(Corneliu Porumboiu, Rom, 2009)
No wonder they used to call policemen ‘plods.’ As far as possible from Police, Action-Movie, this is an (intentionally) boring anti-thriller, deadpan with dialectics…
Police, usually, is a verb or a noun. It’s only towards the end of Corneliu Porumboiu’s enigmatic movie that we learn that – apparently – in Romania it’s also an adjective, used to describe detective fiction involving heroic cops pitting their wits against evil criminals. But, of course, it’s always been an adjective when in conjunction with the word ‘state,’ where much less heroic cops go about their pedantic duty in criminalising otherwise benign civilians who have broken the letter, but not the spirit, of the law.
Corneliu Porumboiu takes this disconnect, and creates a new kind of police fiction, less a thriller than an anti-thriller, pushing at your boredom threshold to engage in a complex, Kafka-esque theatre of absurdity. Porumboiu takes the neo-realist style of recent Romanian hits, and the deadpan post-Soviet eye for bureaucratic madness, and takes them to a place that is pregnant with meaning but also weighed down by the sheer laboriousness of narrative.
It’s the story of a cop – ironically named Cristi and played with near-suicidal weariness by Dragos Bucur – engaged in a pointless, routine case about a suspected drug dealer. Only problem: Cristi is sick of the sham, knowing full well that contemporary Romanian police work is still rooted in the dark days of Ceaușescu, still reliant on forcing the criminals to denounce each other under confession. But this is chiefly a case about possession of hash, hardly subversion of the state. And without the repression and torture of dictatorship to actually enforce those confessions, it’s likely that a foolish teenager, guilty of nothing worse than experimenting with drugs, will go to prison under the country’s outdated, draconian laws.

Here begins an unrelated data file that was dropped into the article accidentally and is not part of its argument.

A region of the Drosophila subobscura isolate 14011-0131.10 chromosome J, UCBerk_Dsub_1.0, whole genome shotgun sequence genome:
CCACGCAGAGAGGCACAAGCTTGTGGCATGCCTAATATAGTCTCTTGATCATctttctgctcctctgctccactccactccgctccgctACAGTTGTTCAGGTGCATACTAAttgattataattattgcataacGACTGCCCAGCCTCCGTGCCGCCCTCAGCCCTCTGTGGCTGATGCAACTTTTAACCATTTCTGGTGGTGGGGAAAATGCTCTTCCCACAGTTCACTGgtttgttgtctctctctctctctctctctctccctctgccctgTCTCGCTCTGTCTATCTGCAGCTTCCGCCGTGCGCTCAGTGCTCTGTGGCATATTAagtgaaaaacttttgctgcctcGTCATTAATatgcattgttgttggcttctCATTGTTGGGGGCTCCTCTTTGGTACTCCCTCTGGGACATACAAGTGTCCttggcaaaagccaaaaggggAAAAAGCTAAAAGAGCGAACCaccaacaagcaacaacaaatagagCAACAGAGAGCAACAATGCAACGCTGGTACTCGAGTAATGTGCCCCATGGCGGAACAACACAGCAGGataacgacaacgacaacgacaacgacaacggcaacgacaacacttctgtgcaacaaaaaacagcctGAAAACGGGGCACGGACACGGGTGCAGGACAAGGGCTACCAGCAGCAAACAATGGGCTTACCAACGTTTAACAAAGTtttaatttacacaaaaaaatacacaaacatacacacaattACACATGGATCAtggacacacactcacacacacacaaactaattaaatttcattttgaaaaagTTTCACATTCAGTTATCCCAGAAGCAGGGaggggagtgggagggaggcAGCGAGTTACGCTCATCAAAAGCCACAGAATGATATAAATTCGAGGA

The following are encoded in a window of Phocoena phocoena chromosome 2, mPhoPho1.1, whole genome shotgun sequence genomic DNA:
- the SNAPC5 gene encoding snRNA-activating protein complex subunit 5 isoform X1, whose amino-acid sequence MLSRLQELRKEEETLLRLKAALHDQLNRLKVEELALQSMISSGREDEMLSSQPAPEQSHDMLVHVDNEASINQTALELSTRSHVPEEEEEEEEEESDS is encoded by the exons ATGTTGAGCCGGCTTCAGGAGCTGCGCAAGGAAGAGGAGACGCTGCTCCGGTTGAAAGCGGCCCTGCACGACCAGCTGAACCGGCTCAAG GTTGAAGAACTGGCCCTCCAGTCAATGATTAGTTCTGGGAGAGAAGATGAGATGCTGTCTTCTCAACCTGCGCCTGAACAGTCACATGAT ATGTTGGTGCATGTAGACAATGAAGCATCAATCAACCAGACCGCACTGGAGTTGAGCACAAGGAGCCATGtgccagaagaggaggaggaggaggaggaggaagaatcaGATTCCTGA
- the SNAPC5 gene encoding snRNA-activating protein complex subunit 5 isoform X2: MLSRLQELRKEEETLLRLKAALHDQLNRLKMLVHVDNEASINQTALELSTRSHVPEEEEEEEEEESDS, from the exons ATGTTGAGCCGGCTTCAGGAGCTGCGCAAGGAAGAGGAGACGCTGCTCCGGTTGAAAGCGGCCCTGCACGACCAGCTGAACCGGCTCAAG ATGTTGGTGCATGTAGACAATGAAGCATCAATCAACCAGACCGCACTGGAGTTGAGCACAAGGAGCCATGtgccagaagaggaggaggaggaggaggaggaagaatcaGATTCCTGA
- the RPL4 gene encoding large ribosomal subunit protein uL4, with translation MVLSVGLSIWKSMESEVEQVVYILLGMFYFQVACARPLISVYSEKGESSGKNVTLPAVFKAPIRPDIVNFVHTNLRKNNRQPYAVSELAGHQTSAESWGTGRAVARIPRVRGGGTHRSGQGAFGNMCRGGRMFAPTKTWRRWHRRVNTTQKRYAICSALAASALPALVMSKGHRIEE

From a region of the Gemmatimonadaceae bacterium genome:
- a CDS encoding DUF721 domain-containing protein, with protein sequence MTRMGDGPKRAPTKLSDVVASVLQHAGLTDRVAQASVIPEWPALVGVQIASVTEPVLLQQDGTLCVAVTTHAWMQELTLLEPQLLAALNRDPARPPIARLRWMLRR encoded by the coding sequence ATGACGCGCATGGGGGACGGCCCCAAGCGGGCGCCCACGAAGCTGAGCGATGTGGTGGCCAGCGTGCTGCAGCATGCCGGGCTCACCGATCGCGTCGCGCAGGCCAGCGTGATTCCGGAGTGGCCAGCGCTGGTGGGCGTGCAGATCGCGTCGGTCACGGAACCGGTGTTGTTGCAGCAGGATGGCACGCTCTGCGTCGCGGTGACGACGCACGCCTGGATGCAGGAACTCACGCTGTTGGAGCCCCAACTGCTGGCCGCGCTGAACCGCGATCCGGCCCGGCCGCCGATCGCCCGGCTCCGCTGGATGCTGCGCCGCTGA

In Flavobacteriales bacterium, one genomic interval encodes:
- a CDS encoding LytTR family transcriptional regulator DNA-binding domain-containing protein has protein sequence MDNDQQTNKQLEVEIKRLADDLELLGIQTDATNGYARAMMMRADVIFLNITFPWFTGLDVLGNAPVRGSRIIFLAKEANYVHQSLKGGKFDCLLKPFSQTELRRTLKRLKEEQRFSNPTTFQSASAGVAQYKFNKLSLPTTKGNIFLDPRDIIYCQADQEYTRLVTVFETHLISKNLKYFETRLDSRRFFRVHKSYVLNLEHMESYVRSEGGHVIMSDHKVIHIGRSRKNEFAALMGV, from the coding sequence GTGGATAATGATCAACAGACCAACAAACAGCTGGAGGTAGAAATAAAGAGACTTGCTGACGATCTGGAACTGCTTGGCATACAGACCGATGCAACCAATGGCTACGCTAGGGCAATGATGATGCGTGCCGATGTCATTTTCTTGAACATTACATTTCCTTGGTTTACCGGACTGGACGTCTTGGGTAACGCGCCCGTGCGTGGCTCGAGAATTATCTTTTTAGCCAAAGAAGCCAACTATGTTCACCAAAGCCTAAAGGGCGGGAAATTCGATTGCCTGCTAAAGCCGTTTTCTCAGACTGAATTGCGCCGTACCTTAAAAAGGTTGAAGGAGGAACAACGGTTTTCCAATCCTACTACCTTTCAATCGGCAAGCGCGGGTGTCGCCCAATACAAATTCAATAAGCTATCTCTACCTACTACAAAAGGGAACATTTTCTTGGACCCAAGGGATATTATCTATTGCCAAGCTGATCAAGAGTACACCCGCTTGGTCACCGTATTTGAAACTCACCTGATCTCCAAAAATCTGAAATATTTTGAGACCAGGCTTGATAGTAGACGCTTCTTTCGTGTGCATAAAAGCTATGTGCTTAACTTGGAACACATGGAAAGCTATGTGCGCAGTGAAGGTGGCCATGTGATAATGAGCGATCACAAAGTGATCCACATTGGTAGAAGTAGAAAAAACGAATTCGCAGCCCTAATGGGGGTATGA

Cristi is a model policeman, going beyond the call of duty to get to the truth of the case. He spends his days tailing the suspects, calling in favours with truculent colleagues at Records, methodically analysing and detecting possible flaws in the apparently simplicity of the bust. And, by god, it is boring – intentionally so. Porumboiu drags out scenes in protracted long takes, the camera turning (when it turns at all) with all the torpid enthusiasm of a depressed snail. Through it all, Cristi’s unchanging expression suddenly makes you long for excitement in the background. It’s a minor triumph when we see a woman and her dog enter a shop behind him and, minutes later, walk out again. But Porumboiu is cruel: at one point kids are showing running around, playing football. Great excitement, probably, but they’re out of focus…
And focus is key here, because this is a film about the dangers of maintaining literalism when the context slips. In the film’s masterful, Brechtian final act, Cristi is summoned to his boss and, after an excruciating five-minute take of sitting in a waiting room, there follows a positively agonising ten minute take of the boss forcing Cristi to read aloud dictionary definitions: conscience, law, morality and – yes – police. It’s an audacious coup, thoroughly putting Cristi in his place…via the application of stunningly skewed logic.
The awful irony is that Cristi himself is probably headed himself into that mindset. Earlier in the film, he has an argument with his girlfriend about the crass poetry of a song’s lyric. The girlfriend makes a decent defence of their simple-but-solid literary merits, but Cristi is having none of it. “What would the field be without a flower?” It’d still be a field, he insists, as oblivious as his boss to the transcendental uplift of something new taking root. What would a policeman be without a conscience? A mindless tool of the state, a slavish follower of the law. And when you have the law, why bother spending days looking for the truth?